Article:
I had had an appointment to meet with Ms. Liza Dalby for lunch on the 2nd day of the Symposium “From Kimono to Couture” at the Textile Museum. She was a presenter of the symposium. I could not have believed that I really had lunch with busy Liza.
Ms. Liza Dalby wrote about Geisha and Kimono, and recently wrote about the tales of Genji, originally written by Murasaki-Shikibu. Her books are highly admired even by Japanese people. More recently, she wrote and published a novel “Hidden Buddhas”.
This book, “Kimono: Fashioning Culture“, is one which kimono lovers in USA almost certainly have. She is also a researcher of Japanese culture. She had been interested in Japanese culture since her infancy. Initially she stayed in Saga City in her teenage year, and then she stayed in Ponto-cho, Kyoto to research geisha and experienced geisha training. I am impressed by what she thinks about the Japanese spirit.
Before attending this symposium, she emailed me that she liked my home pages very well. On the way to Washington D.C., I have already been excited for anticipation of meeting with her.
At first, because many attendees addressed her as the main guest of the symposium, I thought that it was difficult to have a lunch with her, but she told me that this lunch time was set for our talks. Actually I talked with her for more than one hour!
We talked about kimono in the American life, traditional Japanese dance, noh performance, and so on. She regarded kimono as not only fashion, but also culture. Especially we talked up a storm about how to explain iki to American people. She focused on iki in Japanese culture now and supposed that iki can be translated as the French word “chic”.
Then she was very interested in the spirit of noh performers. I had learned noh performance in Japan. At that time, the teacher interestingly told me that noh is unfriendly performance to audiences. Noh performers should inspire imagination of audiences. Instead of making performances easily understandable like other stage performances, noh performers should make them abstract and commit their interpretation to imagination and feeling of audiences. The teacher also told me that although shi-te, a dancing hero, looked quiescent at the stage, he kept high-tension in his mind as if a top could rapidly spin for the stabilization. Actually noh dancing should not be quiescent. Sympathetic resonance between noh dancers and audiences makes noh more imaginative.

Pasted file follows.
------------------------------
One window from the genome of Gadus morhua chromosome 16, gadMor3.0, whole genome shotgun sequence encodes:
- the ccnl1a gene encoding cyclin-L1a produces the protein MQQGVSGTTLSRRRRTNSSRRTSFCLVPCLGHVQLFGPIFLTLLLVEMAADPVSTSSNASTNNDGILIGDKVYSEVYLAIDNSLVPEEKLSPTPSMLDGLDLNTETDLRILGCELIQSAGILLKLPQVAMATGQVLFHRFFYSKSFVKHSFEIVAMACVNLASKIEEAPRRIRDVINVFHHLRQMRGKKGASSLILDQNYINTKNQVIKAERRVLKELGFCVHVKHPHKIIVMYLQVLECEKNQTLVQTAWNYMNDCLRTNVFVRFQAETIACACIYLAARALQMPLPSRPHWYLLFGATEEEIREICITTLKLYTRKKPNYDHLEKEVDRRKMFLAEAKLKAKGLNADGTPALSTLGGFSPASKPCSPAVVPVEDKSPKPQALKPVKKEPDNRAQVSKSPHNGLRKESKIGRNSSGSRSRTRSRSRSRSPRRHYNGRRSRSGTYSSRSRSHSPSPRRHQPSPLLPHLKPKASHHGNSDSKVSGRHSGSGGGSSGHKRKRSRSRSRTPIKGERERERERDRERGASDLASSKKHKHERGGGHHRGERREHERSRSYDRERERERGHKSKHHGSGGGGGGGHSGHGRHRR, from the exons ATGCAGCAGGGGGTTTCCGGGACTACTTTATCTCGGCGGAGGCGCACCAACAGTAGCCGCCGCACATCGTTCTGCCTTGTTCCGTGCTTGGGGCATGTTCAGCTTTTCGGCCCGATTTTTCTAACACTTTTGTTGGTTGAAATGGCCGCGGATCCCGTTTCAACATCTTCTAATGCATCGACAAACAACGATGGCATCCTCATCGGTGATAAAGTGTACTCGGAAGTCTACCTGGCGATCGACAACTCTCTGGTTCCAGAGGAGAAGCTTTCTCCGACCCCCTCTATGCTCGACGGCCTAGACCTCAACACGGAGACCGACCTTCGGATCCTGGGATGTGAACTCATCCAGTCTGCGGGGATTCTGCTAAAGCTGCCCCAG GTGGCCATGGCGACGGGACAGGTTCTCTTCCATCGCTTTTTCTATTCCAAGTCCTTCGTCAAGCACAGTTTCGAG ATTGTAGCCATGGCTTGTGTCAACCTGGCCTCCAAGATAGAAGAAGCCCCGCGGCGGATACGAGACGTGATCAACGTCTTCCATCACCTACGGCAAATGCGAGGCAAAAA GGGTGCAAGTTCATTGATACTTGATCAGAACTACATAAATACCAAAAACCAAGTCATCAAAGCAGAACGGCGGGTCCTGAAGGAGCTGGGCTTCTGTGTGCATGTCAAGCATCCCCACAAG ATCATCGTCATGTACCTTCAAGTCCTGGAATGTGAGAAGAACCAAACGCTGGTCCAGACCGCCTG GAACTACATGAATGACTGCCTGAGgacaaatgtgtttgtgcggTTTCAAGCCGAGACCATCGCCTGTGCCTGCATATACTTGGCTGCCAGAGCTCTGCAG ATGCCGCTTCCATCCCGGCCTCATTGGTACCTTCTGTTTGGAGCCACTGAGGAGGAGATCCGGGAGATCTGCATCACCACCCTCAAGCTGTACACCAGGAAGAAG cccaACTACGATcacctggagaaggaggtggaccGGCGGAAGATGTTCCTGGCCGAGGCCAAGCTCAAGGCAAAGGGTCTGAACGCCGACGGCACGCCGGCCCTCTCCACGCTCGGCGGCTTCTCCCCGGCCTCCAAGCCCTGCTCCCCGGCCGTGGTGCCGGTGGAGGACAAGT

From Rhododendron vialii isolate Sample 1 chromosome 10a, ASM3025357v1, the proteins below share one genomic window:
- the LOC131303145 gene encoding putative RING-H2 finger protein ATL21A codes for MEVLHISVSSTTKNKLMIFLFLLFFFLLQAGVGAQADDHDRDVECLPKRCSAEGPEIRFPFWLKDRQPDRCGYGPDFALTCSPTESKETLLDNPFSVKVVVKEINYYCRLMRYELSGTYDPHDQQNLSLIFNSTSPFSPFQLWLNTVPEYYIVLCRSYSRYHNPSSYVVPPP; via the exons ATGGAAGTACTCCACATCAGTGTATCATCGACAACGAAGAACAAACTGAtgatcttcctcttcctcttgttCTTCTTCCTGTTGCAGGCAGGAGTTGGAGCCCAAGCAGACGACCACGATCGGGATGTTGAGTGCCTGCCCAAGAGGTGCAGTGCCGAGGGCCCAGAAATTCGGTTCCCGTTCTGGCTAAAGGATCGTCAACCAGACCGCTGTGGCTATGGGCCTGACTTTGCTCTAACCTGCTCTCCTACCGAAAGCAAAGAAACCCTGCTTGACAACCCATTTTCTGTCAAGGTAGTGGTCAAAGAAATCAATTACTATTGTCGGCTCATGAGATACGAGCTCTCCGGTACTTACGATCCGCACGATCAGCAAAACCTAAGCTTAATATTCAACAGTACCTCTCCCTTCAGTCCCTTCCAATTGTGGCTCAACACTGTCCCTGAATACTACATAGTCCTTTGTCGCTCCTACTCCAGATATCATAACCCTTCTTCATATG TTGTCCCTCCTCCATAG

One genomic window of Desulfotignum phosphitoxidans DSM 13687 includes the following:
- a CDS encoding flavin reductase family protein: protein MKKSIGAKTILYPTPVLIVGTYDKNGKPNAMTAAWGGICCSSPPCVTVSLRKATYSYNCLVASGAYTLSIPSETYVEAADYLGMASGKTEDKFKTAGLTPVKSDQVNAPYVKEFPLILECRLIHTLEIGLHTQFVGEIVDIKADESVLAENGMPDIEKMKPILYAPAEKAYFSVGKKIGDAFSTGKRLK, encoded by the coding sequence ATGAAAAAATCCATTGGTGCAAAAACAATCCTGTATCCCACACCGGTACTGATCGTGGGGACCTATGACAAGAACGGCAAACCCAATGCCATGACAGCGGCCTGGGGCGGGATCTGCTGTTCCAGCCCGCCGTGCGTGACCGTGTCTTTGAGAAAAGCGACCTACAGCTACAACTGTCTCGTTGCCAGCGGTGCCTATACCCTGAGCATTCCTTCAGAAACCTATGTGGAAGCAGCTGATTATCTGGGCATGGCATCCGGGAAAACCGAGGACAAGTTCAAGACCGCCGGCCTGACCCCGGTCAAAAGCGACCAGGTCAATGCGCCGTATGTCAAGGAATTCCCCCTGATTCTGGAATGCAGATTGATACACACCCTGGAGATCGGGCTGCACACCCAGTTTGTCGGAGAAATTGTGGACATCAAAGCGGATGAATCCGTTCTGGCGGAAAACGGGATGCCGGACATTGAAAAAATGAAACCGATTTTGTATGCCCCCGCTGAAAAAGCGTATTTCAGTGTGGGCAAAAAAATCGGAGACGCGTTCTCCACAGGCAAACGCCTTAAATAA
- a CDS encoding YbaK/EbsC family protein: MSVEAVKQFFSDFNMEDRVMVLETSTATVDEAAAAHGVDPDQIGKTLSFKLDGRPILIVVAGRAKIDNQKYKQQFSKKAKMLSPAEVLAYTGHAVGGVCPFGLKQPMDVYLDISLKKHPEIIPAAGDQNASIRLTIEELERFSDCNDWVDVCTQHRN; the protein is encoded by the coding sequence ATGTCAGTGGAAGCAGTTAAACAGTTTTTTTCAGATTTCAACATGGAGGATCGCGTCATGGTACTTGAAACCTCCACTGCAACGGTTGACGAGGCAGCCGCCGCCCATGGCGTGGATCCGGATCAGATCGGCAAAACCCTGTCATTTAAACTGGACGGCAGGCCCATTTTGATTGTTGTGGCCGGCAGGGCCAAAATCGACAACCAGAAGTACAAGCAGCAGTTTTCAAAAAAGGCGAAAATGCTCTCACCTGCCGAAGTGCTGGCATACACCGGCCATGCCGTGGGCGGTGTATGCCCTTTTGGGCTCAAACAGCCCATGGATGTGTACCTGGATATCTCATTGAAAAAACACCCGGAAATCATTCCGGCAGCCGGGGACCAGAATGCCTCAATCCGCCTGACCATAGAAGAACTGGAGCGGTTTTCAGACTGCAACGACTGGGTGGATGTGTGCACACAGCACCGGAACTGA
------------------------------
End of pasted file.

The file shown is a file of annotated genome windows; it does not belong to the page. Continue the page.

Liza said, “So that explains what I cannot easily understand. These are wonderful words.” Then she told me her favorite sentence written by Zeami: “If it is hidden, it is the Flower; if it is not hidden, it should not be the Flower.”
I mostly sympathized with her talk, but differed about the interpretation and history about shima stripes, which I should study afterward. We didn’t run out of things to discuss. The time just flied by. More than one hour for lunch ran out as quick as a flash.
Finally Liza told me, “When I visit New York City, I will go to see your kimono class.” Really? I could not believe what she said, but dreams should come true if I believe it. Now I believe it.
I promised her to invite to my room and said goodbye at the café, because the next session has already started. Thank you very much, Liza!
The photo shows Liza and me buying coffee after lunch.